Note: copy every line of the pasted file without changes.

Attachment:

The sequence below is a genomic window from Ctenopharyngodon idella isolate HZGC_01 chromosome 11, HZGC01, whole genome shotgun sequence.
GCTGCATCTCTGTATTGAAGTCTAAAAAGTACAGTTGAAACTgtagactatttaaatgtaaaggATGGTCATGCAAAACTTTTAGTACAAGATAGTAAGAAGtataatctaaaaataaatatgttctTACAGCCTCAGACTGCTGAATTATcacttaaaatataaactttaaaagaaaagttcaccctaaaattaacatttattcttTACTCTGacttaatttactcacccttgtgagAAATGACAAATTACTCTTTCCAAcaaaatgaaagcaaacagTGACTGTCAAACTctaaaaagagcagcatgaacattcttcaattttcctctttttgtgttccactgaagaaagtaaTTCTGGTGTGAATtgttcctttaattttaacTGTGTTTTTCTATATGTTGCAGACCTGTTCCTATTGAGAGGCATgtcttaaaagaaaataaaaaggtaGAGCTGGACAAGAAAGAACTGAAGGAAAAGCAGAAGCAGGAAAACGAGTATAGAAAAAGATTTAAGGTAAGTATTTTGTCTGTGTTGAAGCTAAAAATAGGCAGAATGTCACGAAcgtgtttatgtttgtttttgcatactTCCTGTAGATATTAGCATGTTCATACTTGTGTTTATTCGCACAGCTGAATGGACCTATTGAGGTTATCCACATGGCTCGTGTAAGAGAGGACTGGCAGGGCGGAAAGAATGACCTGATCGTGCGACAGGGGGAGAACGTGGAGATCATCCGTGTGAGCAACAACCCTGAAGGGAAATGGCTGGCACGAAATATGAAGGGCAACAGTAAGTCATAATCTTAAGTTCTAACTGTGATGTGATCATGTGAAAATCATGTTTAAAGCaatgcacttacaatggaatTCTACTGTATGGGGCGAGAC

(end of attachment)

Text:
The sequence below is a genomic window from Ctenopharyngodon idella isolate HZGC_01 chromosome 11, HZGC01, whole genome shotgun sequence.
GCTGCATCTCTGTATTGAAGTCTAAAAAGTACAGTTGAAACTgtagactatttaaatgtaaaggATGGTCATGCAAAACTTTTAGTACAAGATAGTAAGAAGtataatctaaaaataaatatgttctTACAGCCTCAGACTGCTGAATTATcacttaaaatataaactttaaaagaaaagttcaccctaaaattaacatttattcttTACTCTGacttaatttactcacccttgtgagAAATGACAAATTACTCTTTCCAAcaaaatgaaagcaaacagTGACTGTCAAACTctaaaaagagcagcatgaacattcttcaattttcctctttttgtgttccactgaagaaagtaaTTCTGGTGTGAATtgttcctttaattttaacTGTGTTTTTCTATATGTTGCAGACCTGTTCCTATTGAGAGGCATgtcttaaaagaaaataaaaaggtaGAGCTGGACAAGAAAGAACTGAAGGAAAAGCAGAAGCAGGAAAACGAGTATAGAAAAAGATTTAAGGTAAGTATTTTGTCTGTGTTGAAGCTAAAAATAGGCAGAATGTCACGAAcgtgtttatgtttgtttttgcatactTCCTGTAGATATTAGCATGTTCATACTTGTGTTTATTCGCACAGCTGAATGGACCTATTGAGGTTATCCACATGGCTCGTGTAAGAGAGGACTGGCAGGGCGGAAAGAATGACCTGATCGTGCGACAGGGGGAGAACGTGGAGATCATCCGTGTGAGCAACAACCCTGAAGGGAAATGGCTGGCACGAAATATGAAGGGCAACAGTAAGTCATAATCTTAAGTTCTAACTGTGATGTGATCATGTGAAAATCATGTTTAAAGCaatgcacttacaatggaatTCTACTGTATGGGGCGAGAC